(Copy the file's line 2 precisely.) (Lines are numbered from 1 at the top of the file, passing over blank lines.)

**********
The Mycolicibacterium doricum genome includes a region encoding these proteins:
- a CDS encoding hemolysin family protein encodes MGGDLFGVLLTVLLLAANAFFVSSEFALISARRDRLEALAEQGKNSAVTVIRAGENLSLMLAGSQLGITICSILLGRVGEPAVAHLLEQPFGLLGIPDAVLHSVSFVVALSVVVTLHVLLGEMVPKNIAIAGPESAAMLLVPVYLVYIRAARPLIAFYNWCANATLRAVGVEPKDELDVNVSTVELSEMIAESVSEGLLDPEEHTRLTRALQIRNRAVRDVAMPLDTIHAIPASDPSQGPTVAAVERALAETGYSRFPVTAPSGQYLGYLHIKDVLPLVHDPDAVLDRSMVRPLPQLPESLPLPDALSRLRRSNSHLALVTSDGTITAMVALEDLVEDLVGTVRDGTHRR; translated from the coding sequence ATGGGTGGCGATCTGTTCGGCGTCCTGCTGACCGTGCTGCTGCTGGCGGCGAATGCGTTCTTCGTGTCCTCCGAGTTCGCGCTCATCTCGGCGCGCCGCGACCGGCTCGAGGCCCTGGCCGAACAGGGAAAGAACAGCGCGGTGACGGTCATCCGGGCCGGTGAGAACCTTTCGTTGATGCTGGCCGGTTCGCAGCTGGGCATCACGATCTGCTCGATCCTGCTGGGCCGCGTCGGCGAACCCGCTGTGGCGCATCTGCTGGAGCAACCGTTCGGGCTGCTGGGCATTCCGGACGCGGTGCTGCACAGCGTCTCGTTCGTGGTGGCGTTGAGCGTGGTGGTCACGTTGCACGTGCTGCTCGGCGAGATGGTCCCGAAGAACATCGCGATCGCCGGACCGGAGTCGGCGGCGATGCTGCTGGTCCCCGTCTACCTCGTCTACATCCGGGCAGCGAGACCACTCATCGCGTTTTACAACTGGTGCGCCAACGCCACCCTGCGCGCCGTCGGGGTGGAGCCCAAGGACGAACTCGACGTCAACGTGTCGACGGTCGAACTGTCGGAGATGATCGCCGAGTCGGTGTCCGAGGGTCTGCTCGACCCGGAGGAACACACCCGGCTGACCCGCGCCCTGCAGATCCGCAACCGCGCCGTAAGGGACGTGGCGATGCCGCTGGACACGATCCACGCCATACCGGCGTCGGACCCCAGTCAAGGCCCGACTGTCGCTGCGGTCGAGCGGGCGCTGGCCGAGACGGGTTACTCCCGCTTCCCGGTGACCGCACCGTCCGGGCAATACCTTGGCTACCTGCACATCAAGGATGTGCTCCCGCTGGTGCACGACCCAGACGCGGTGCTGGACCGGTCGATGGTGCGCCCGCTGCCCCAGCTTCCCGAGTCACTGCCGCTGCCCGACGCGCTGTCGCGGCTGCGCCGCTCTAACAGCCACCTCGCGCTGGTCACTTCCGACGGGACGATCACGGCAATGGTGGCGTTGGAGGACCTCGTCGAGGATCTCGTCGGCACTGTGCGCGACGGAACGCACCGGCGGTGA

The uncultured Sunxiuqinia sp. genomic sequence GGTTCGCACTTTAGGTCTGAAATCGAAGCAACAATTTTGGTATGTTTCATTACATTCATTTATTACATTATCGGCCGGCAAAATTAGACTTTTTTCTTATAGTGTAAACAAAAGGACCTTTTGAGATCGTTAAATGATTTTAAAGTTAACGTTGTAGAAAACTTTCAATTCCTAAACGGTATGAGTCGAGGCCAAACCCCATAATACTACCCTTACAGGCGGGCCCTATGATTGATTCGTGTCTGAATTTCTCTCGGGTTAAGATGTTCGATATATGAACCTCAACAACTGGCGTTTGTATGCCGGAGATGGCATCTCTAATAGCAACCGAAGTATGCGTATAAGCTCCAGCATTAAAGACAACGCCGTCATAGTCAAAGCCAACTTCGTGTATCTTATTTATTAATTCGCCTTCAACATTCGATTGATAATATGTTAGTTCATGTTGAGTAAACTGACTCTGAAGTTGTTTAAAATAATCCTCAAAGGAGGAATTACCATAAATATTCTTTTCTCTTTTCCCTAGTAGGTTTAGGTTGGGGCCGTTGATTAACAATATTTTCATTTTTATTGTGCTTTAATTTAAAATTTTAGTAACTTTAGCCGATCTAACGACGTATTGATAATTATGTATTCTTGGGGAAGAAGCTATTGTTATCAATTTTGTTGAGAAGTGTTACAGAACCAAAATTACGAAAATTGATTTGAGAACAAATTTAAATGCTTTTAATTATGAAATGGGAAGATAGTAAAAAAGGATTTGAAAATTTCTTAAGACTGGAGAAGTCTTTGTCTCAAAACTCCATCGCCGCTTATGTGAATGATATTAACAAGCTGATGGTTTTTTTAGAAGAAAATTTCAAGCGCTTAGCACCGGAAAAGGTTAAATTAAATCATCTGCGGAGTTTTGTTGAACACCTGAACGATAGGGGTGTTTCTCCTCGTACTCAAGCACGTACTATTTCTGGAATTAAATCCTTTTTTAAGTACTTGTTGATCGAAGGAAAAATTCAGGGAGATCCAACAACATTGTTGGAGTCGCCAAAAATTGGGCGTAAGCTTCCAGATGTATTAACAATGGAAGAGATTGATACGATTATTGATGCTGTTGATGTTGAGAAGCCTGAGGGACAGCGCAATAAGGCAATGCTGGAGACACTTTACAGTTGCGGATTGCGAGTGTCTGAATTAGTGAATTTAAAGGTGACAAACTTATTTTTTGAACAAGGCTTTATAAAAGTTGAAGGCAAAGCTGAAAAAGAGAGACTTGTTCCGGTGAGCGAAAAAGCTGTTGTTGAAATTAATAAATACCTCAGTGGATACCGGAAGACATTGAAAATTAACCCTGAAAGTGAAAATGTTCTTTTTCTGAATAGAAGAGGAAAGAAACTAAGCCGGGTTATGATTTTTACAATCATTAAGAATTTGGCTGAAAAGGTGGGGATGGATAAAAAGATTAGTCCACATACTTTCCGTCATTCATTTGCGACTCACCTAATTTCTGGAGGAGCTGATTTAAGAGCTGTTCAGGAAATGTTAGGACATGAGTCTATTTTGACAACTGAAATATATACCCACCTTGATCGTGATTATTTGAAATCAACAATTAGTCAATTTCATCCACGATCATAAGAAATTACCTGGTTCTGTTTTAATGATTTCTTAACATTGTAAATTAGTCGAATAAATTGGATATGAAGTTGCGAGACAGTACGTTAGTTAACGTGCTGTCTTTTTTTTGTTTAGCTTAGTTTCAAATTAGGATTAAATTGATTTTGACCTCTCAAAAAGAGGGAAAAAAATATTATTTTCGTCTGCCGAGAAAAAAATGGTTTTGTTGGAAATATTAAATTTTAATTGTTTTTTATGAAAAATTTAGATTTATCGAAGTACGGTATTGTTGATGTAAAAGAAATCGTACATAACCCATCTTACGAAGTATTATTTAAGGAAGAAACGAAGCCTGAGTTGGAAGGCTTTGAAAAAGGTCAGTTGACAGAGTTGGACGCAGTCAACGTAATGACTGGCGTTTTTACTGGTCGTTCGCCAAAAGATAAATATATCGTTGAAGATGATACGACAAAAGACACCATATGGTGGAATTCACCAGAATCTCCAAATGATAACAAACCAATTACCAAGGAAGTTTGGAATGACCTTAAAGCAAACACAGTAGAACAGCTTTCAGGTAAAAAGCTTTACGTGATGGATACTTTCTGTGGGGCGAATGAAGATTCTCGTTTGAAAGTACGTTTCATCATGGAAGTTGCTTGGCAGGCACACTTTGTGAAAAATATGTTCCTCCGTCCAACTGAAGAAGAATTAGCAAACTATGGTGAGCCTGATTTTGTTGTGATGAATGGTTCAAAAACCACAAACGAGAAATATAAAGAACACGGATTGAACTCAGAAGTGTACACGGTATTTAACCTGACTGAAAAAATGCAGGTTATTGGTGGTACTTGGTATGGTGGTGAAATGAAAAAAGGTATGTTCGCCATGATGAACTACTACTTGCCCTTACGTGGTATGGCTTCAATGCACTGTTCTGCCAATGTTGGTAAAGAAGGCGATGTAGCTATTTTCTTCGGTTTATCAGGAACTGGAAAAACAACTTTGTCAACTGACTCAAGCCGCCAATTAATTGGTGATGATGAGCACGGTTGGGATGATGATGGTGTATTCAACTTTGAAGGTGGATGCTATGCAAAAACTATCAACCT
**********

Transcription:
- a CDS encoding hemolysin family protein encodes MGGDLFGVLLTVLLLAANAFFVSSEFALISARRDRLEALAEQGKNSAVTVIRAGENLSLMLAGSQLGITICSILLGRVGEPAVAHLLEQPFGLLGIPDAVLHSVSFVVALSVVVTLHVLLGEMVPKNIAIAGPESAAMLLVPVYLVYIRAARPLIAFYNWCANATLRAVGVEPKDELDVNVSTVELSEMIAESVSEGLLDPEEHTRLTRALQIRNRAVRDVAMPLDTIHAIPASDPSQGPTVAAVERALAETGYSRFPVTAPSGQYLGYLHIKDVLPLVHDPDAVLDRSMVRPLPQLPESLPLPDALSRLRRSNSHLALVTSDGTITAMVALEDLVEDLVGTVRDGTHRR; translated from the coding sequence ATGGGTGGCGATCTGTTCGGCGTCCTGCTGACCGTGCTGCTGCTGGCGGCGAATGCGTTCTTCGTGTCCTCCGAGTTCGCGCTCATCTCGGCGCGCCGCGACCGGCTCGAGGCCCTGGCCGAACAGGGAAAGAACAGCGCGGTGACGGTCATCCGGGCCGGTGAGAACCTTTCGTTGATGCTGGCCGGTTCGCAGCTGGGCATCACGATCTGCTCGATCCTGCTGGGCCGCGTCGGCGAACCCGCTGTGGCGCATCTGCTGGAGCAACCGTTCGGGCTGCTGGGCATTCCGGACGCGGTGCTGCACAGCGTCTCGTTCGTGGTGGCGTTGAGCGTGGTGGTCACGTTGCACGTGCTGCTCGGCGAGATGGTCCCGAAGAACATCGCGATCGCCGGACCGGAGTCGGCGGCGATGCTGCTGGTCCCCGTCTACCTCGTCTACATCCGGGCAGCGAGACCACTCATCGCGTTTTACAACTGGTGCGCCAACGCCACCCTGCGCGCCGTCGGGGTGGAGCCCAAGGACGAACTCGACGTCAACGTGTCGACGGTCGAACTGTCGGAGATGATCGCCGAGTCGGTGTCCGAGGGTCTGCTCGACCCGGAGGAACACACCCGGCTGACCCGCGCCCTGCAGATCCGCAACCGCGCCGTAAGGGACGTGGCGATGCCGCTGGACACGATCCACGCCATACCGGCGTCGGACCCCAGTCAAGGCCCGACTGTCGCTGCGGTCGAGCGGGCGCTGGCCGAGACGGGTTACTCCCGCTTCCCGGTGACCGCACCGTCCGGGCAATACCTTGGCTACCTGCACATCAAGGATGTGCTCCCGCTGGTGCACGACCCAGACGCGGTGCTGGACCGGTCGATGGTGCGCCCGCTGCCCCAGCTTCCCGAGTCACTGCCGCTGCCCGACGCGCTGTCGCGGCTGCGCCGCTCTAACAGCCACCTCGCGCTGGTCACTTCCGACGGGACGATCACGGCAATGGTGGCGTTGGAGGACCTCGTCGAGGATCTCGTCGGCACTGTGCGCGACGGAACGCACCGGCGGTGA